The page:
Investors in Burberry have yet to see if new designer Riccardo Tisci’s ranges are a hit with customers and will boost profits after the luxury brand said on Thursday its full-year results missed expectations.
Chief Executive Marco Gobbetti said Tisci’s first two collections and limited edition drops of products on social media had built “brand heat” for the 163-year-old British label.
But the relatively small amount of product in store at the end of the financial year was not enough to ignite sales, which were flat in the 12 months to March 30.
Adjusted operating profit fell 6% to 438 million pounds ($562 million), hit by foreign exchange movements and investment in new products. Analysts had expected 442 million pounds.
“We need to get the products in the stores to start to see the reaction of customers,” Gobbetti told reporters.
“This year, starting in September, we are going to have a bigger part of our new product (in store) and we will be able to measure the reaction much better.”
He noted some “incredible performances” in the luxury market, where fashion houses Gucci and Saint Laurent have been turned around in recent years – but he said not every brand could follow that.
Burberry’s shares fell to a three-month low after the results, and were trading down 5% in afternoon trade, the biggest drop on the FTSE 100 index.
Credit Suisse analysts said fourth quarter like-for-like sales growth of 1% was below the consensus forecast of 2%, but welcomed the fact that sales and profit guidance for the current financial year was unchanged.
“The soft performance in 4Q should not be representative of the performance of the new creative direction taken by Riccardo Tisci as it accounted for only 10-15% of the total assortment in March,” they said.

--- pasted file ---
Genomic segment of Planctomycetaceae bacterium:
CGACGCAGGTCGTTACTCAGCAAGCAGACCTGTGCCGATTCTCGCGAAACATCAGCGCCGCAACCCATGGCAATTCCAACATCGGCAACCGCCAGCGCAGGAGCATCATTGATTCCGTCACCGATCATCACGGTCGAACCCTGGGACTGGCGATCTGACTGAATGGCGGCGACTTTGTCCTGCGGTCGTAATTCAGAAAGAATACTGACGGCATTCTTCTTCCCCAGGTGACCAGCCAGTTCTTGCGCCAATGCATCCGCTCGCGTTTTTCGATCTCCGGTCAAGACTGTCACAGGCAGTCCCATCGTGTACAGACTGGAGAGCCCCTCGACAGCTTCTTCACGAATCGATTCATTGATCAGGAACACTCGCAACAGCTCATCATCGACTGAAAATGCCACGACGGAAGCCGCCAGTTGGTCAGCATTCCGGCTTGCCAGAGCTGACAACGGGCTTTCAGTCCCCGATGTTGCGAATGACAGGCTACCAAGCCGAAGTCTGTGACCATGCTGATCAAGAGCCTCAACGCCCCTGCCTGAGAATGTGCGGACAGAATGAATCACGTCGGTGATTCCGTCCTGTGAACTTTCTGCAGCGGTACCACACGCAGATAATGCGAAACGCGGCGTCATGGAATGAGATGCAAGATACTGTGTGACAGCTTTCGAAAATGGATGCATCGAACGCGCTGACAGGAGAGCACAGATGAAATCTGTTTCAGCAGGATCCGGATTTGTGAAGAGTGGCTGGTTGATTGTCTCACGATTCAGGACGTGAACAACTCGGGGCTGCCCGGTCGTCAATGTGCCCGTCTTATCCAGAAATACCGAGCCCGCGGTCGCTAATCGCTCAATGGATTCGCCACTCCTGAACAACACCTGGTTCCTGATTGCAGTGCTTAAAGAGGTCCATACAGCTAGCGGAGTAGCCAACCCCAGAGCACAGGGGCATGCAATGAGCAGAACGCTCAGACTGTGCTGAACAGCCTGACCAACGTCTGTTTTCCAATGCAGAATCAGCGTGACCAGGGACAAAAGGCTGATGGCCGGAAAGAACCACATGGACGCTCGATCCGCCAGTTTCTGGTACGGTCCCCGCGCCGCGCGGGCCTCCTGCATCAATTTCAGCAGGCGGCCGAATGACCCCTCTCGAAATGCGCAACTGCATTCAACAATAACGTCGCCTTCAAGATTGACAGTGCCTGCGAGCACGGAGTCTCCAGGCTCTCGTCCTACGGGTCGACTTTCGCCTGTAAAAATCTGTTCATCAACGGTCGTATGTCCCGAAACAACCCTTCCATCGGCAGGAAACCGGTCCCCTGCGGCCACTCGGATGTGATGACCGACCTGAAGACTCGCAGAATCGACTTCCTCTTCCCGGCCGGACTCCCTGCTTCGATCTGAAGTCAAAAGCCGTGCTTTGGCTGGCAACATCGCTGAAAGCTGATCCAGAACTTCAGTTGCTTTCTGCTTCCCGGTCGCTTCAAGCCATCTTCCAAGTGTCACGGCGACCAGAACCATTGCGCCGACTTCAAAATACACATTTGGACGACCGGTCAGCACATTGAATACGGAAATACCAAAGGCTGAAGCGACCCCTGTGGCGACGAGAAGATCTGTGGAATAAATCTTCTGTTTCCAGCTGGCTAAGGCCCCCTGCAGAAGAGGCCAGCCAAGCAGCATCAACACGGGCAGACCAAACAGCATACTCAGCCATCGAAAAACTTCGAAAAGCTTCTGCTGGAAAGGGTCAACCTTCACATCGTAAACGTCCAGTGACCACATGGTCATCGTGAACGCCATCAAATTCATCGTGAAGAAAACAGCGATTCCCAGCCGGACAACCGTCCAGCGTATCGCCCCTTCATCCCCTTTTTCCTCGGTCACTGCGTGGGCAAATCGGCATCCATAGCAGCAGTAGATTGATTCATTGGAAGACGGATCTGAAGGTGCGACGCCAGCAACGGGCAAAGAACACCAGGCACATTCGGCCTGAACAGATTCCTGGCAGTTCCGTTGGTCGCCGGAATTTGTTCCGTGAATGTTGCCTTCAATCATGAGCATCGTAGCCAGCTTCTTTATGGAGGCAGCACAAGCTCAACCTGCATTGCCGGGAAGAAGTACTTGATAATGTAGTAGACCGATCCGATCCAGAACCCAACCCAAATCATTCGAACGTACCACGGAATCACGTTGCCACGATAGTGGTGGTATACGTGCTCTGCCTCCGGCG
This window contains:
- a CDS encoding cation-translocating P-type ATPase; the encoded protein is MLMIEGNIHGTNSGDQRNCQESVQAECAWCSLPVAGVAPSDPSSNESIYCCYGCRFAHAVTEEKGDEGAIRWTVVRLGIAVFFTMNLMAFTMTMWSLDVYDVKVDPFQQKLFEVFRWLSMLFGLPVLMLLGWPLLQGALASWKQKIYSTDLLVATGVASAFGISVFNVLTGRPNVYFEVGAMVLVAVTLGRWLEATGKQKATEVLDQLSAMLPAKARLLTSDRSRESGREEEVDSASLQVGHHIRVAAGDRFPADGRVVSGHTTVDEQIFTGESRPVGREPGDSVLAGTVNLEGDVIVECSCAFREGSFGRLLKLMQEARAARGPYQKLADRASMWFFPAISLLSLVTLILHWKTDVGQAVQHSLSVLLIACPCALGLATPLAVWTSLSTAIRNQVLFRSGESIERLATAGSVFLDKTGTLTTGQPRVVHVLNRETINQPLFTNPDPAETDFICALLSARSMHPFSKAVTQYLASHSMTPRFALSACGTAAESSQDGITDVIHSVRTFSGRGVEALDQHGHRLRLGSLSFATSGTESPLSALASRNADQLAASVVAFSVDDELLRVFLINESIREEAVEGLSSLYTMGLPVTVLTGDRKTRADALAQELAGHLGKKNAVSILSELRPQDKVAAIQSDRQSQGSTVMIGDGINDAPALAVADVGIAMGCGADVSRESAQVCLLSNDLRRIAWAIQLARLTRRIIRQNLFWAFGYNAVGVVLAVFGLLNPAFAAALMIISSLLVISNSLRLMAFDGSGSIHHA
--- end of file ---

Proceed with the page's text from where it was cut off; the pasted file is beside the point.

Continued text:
Burberry’s Chief Financial Officer Julie Brown said Tisci’s runway collection and summer range achieved strong double-digit growth in the last weeks of the financial year.
The fashion house has also introduced a new “TB” monogram based on the initials of founder Thomas Burberry.
Gobbetti is repositioning Burberry firmly in the luxury segment, raising the quality and prices for key items in categories such as leather goods.
To that end, it is rationalizing its U.S. distribution to ensure the brand is in the right stores.
But it expects growth to be re-established in the second half as Tisci’s collections build through the year.
It also said on Thursday it was investing in its flagship stores, with 80 expected to be redesigned by the end of the current financial year, while it was closing 38 smaller stores in secondary locations.
Burberry reported full-year revenue of 2.72 billion pounds, down 1% at constant exchange rates, while adjusted operating profit was flat on the same basis.
It said its revenue and adjusted operating margin would be broadly stable at constant exchange rates this financial year, and there would be a more pronounced weighting of operating profit to the second half versus the first.
The company increased its full-year dividend by 3% to 42.5 pence a share and announced a 150 million pound share buyback.
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